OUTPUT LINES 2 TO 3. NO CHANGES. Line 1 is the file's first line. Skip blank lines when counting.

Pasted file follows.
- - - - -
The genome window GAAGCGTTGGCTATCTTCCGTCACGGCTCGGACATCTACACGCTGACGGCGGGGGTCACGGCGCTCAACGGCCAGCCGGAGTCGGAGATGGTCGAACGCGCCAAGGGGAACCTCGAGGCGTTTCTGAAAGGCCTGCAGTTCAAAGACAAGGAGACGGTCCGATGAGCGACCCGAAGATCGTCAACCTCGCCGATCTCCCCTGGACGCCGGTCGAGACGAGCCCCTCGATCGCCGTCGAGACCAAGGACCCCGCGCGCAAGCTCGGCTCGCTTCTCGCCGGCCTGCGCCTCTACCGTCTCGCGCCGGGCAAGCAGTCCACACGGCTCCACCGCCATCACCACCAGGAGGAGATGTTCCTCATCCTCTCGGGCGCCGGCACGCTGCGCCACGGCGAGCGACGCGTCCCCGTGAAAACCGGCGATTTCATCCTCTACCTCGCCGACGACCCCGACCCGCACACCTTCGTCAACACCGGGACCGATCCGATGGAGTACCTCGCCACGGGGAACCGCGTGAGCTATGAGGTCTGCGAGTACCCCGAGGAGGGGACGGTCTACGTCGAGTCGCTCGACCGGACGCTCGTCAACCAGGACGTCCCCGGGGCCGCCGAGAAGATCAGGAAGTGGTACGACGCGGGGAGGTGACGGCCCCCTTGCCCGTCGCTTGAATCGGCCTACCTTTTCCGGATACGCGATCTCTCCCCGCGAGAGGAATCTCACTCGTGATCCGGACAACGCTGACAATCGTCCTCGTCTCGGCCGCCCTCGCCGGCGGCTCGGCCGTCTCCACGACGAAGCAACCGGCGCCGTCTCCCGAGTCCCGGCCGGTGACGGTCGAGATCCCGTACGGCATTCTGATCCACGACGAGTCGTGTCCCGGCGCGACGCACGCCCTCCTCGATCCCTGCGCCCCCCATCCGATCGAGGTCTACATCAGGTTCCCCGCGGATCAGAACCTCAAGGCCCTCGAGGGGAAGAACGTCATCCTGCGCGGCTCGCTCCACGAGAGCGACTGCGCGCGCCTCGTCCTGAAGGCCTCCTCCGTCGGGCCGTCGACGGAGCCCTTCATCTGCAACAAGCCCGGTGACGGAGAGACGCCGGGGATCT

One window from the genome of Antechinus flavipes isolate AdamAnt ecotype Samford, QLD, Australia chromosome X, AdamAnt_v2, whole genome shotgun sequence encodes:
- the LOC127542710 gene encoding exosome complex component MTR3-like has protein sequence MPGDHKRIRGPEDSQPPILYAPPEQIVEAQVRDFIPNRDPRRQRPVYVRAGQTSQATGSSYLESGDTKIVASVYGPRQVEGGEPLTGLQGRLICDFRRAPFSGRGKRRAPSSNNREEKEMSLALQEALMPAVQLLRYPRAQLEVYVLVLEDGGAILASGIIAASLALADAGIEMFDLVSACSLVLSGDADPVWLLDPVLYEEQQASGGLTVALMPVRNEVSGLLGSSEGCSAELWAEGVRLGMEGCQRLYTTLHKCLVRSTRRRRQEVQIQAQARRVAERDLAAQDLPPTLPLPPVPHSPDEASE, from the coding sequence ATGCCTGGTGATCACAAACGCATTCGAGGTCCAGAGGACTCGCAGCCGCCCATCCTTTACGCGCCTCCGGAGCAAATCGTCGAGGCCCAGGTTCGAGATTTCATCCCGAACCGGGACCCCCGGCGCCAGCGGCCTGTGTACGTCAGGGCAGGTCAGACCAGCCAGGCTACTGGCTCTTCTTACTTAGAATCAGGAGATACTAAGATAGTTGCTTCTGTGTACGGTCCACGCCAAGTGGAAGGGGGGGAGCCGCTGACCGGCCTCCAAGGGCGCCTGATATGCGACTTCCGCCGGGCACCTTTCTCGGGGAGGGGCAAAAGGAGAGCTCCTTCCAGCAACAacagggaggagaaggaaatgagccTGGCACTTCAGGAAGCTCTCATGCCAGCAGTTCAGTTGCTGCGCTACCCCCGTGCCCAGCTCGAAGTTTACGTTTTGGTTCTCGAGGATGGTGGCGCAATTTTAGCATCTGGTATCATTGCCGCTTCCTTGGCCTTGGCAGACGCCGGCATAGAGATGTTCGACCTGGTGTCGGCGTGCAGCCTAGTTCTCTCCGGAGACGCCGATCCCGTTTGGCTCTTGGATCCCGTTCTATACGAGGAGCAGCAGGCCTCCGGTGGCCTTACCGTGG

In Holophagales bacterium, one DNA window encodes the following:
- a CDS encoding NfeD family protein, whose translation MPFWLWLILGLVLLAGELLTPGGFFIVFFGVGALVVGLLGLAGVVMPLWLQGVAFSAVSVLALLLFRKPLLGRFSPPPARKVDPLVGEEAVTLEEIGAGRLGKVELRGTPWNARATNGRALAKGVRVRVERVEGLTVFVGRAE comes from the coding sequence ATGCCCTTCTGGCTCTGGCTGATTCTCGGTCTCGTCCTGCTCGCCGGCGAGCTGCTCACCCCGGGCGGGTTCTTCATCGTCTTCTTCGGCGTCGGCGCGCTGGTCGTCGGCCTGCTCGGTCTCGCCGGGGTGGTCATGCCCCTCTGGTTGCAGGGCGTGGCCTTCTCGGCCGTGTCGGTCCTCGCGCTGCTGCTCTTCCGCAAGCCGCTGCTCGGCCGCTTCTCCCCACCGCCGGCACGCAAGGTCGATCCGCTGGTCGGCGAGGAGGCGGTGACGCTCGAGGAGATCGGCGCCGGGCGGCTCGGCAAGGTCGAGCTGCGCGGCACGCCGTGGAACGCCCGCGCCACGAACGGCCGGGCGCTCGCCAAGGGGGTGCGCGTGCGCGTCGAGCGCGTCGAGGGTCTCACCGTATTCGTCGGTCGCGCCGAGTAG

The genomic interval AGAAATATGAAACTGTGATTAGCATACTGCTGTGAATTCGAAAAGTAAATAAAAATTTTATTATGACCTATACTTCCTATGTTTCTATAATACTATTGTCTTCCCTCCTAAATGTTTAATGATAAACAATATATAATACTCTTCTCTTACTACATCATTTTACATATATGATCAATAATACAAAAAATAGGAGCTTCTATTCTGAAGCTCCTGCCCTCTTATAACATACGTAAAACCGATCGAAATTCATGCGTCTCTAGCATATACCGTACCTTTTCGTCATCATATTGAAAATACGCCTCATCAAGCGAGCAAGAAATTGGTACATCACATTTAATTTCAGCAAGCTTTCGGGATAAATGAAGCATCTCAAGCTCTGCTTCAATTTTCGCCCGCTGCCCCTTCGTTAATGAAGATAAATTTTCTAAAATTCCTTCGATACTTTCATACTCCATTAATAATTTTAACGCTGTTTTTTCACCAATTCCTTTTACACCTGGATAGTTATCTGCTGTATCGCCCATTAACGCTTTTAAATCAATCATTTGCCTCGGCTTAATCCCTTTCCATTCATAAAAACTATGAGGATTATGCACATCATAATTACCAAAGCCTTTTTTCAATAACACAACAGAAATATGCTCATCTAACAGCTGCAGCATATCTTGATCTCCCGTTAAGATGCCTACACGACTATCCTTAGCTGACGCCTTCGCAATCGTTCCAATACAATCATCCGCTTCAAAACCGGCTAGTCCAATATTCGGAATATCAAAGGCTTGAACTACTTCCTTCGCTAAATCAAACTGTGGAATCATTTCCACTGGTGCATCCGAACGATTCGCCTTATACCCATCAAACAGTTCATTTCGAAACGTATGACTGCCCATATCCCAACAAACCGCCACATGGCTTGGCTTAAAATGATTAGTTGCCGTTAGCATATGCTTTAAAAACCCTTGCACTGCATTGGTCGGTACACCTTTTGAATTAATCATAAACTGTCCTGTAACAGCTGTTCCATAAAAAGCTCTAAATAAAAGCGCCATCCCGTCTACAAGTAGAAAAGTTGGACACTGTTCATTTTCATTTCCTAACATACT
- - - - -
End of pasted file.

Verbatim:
One window from the genome of Antechinus flavipes isolate AdamAnt ecotype Samford, QLD, Australia chromosome X, AdamAnt_v2, whole genome shotgun sequence encodes:
- the LOC127542710 gene encoding exosome complex component MTR3-like has protein sequence MPGDHKRIRGPEDSQPPILYAPPEQIVEAQVRDFIPNRDPRRQRPVYVRAGQTSQATGSSYLESGDTKIVASVYGPRQVEGGEPLTGLQGRLICDFRRAPFSGRGKRRAPSSNNREEKEMSLALQEALMPAVQLLRYPRAQLEVYVLVLEDGGAILASGIIAASLALADAGIEMFDLVSACSLVLSGDADPVWLLDPVLYEEQQASGGLTVALMPVRNEVSGLLGSSEGCSAELWAEGVRLGMEGCQRLYTTLHKCLVRSTRRRRQEVQIQAQARRVAERDLAAQDLPPTLPLPPVPHSPDEASE, from the coding sequence ATGCCTGGTGATCACAAACGCATTCGAGGTCCAGAGGACTCGCAGCCGCCCATCCTTTACGCGCCTCCGGAGCAAATCGTCGAGGCCCAGGTTCGAGATTTCATCCCGAACCGGGACCCCCGGCGCCAGCGGCCTGTGTACGTCAGGGCAGGTCAGACCAGCCAGGCTACTGGCTCTTCTTACTTAGAATCAGGAGATACTAAGATAGTTGCTTCTGTGTACGGTCCACGCCAAGTGGAAGGGGGGGAGCCGCTGACCGGCCTCCAAGGGCGCCTGATATGCGACTTCCGCCGGGCACCTTTCTCGGGGAGGGGCAAAAGGAGAGCTCCTTCCAGCAACAacagggaggagaaggaaatgagccTGGCACTTCAGGAAGCTCTCATGCCAGCAGTTCAGTTGCTGCGCTACCCCCGTGCCCAGCTCGAAGTTTACGTTTTGGTTCTCGAGGATGGTGGCGCAATTTTAGCATCTGGTATCATTGCCGCTTCCTTGGCCTTGGCAGACGCCGGCATAGAGATGTTCGACCTGGTGTCGGCGTGCAGCCTAGTTCTCTCCGGAGACGCCGATCCCGTTTGGCTCTTGGATCCCGTTCTATACGAGGAGCAGCAGGCCTCCGGTGGCCTTACCGTGG